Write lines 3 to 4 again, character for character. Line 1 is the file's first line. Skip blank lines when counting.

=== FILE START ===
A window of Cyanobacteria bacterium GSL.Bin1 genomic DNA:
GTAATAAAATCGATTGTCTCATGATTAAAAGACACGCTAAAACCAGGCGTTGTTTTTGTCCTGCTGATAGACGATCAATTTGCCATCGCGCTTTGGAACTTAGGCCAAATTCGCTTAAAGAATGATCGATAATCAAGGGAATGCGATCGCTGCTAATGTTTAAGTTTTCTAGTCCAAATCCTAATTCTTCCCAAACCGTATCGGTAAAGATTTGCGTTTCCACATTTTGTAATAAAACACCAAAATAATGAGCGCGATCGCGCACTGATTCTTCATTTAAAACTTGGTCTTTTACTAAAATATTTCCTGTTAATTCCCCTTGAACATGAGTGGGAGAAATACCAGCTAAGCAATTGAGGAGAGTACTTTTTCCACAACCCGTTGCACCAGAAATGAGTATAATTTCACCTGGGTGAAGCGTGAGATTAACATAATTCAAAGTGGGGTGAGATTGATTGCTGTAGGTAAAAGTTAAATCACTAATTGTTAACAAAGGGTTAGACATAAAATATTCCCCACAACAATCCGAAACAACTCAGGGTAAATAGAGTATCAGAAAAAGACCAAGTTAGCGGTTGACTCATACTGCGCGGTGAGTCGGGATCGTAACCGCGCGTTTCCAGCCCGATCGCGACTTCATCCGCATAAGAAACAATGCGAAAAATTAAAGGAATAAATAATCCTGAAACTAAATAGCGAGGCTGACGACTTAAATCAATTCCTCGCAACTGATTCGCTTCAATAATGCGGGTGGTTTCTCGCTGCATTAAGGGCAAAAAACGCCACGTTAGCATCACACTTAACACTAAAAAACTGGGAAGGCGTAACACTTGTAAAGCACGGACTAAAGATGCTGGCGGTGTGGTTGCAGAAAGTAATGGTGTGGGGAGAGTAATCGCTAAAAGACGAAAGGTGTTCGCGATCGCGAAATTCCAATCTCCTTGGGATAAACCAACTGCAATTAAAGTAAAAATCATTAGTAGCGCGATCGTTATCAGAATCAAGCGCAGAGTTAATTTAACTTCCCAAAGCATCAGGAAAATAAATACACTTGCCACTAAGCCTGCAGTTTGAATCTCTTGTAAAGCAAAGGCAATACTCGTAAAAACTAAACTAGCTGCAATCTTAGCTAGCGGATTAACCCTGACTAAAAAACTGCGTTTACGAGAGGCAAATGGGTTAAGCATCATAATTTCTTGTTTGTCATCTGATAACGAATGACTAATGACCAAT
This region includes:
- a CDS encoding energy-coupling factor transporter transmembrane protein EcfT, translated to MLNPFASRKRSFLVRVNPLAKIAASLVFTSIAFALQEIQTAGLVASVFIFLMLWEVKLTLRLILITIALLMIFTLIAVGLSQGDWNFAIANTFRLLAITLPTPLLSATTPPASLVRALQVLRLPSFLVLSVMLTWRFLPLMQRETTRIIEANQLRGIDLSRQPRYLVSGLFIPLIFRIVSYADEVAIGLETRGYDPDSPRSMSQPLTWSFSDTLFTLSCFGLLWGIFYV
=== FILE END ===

This region includes:
- a CDS encoding energy-coupling factor transporter transmembrane protein EcfT, translated to MLNPFASRKRSFLVRVNPLAKIAASLVFTSIAFALQEIQTAGLVASVFIFLMLWEVKLTLRLILITIALLMIFTLIAVGLSQGDWNFAIANTFRLLAITLPTPLLSATTPPASLVRALQVLRLPSFLVLSVMLTWRFLPLMQRETTRIIEANQLRGIDLSRQPRYLVSGLFIPLIFRIVSYADEVAIGLETRGYDPDSPRSMSQPLTWSFSDTLFTLSCFGLLWGIFYV